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I did the Ancestry.com DNA test and found out that I had traces of Native American. I myself am from Sweden but have American ancestry.

How can I trace this back further?

I am a beginner.

  • Welcome to G&FH SE! Within your question can you describe your "american ancestry" in a little more detail by using the edit button beneath it? – PolyGeo Dec 30 '16 at 21:59
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    Hi Dylan – If you could also be more specific about what your DNA results are, you may get a more useful answer. No need to include full results, maybe just the Native American percentage (it could help to advise you where in your family tree to start looking). – Harry Vervet Dec 31 '16 at 6:55
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Before you put a lot of work in chasing what might be a shadow, learn more about ethnicity estimates and about how DNA works in general.

Estimates

Ethnicity estimates are a guess -- they are made by comparing test subjects' DNA to a selected group of people called a "reference population" or "reference panel".

Suppose you are setting up your own site to study people from Sweden. You want to find other people whose family came from your family's hometown, so you choose a reference population of people whose families have been in that town for a specific number of generations. You use that group of people as your baseline to compare the test-takers to.

As you can guess, this method has limitations. The estimate can only tell you so much, and unless you are a DNA data geek who is intimately familiar with all the companies' DNA tests and their reference populations, you can only learn so much from it.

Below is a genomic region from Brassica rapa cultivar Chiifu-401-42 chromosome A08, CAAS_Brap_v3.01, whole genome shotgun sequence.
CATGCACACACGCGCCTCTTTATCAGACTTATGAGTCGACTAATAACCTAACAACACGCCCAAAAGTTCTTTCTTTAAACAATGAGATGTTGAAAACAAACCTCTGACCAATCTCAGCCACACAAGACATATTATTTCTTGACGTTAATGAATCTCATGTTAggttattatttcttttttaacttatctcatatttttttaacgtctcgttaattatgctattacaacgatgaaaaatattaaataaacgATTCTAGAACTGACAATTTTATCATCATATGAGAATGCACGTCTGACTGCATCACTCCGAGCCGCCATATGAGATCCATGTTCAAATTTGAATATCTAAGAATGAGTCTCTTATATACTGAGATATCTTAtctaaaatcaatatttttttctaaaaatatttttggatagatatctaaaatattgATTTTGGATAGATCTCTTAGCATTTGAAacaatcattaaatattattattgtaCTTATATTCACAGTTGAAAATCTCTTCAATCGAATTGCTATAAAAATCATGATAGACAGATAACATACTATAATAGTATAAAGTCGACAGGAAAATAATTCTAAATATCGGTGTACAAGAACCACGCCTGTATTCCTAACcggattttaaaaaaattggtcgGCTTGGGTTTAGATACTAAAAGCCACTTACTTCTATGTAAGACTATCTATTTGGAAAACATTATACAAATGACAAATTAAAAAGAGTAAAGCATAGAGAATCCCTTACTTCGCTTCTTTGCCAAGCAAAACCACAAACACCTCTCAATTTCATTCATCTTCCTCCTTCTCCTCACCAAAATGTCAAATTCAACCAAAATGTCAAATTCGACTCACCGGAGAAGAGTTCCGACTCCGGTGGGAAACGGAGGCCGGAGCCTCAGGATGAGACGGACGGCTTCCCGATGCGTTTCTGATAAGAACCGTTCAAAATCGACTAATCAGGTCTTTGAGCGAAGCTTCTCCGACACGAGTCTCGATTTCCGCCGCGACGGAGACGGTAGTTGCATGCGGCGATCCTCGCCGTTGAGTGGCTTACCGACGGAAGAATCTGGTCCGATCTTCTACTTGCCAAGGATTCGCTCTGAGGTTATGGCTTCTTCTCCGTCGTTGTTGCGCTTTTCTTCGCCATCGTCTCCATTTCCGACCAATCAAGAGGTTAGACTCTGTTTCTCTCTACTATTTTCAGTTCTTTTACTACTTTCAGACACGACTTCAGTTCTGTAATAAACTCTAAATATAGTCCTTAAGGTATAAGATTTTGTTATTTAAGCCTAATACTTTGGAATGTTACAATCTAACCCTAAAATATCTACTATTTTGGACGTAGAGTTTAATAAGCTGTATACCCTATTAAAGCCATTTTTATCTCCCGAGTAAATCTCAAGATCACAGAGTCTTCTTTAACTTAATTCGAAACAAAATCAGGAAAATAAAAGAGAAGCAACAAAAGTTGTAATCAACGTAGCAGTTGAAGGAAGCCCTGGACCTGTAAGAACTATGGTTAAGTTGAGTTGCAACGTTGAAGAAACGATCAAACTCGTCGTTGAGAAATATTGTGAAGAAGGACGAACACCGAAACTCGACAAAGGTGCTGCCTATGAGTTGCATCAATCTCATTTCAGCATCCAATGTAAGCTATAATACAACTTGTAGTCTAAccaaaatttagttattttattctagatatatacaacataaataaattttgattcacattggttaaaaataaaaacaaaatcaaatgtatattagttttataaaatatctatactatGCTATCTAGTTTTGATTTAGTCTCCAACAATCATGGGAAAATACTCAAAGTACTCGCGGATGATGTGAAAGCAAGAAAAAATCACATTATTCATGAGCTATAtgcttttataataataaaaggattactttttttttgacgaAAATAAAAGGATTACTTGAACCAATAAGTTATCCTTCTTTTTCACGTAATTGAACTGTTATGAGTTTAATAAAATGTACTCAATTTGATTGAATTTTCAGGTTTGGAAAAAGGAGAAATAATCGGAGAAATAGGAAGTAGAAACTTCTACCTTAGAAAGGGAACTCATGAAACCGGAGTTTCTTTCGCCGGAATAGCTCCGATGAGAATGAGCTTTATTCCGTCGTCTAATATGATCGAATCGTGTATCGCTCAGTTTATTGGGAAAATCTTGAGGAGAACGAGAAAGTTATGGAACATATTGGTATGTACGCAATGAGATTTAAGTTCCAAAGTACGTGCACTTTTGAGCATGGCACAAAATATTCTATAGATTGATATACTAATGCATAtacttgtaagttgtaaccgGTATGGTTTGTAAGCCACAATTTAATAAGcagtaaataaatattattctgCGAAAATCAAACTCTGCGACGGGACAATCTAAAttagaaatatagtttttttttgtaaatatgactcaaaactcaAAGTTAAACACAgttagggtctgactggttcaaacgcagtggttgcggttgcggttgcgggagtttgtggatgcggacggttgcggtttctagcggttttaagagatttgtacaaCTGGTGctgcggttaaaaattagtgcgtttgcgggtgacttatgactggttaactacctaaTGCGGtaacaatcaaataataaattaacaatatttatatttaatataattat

Judy G. Russell, who blogs as The Legal Genealogist, has written often about the difficulties involved in using ethnicity estimates. In her post from Apr 16, 2017, Still Not Soup, she posted seven different ethnicity estimates and asked: "How many people are represented by the DNA results shown below?"

I highly recommend that you read all of her posts about ethnicity estimates, but especially "Still Not Soup" (the 'soup' reference is about a US TV commercial with a running joke about whether dinner is ready or not). She posts in clear, commonsense language about DNA and posts about changes in different companies' algorithms and estimates in a way that non-scientists can understand.

Under the hood

If you do want to dive into the science behind Ancestry's estimate, their support site has a set of documents called "White Papers" that explain what they are doing. Ancestry's support pages move a lot, so if this link goes bad, search for "AncestryDNA white papers" to find it again. AncestryDNA's White Paper on Ethnicity Estimates

As you educate yourself by reading about genetic genealogy, especially ethnicity estimates, keep in mind that the field is changing rapidly. Any article or webinar needs to be read/watched while noting the date it was produced, with the awareness that something might have changed since the content was made. Companies change testing methods (microarray chips) all the time, reference populations get tweeked, etc.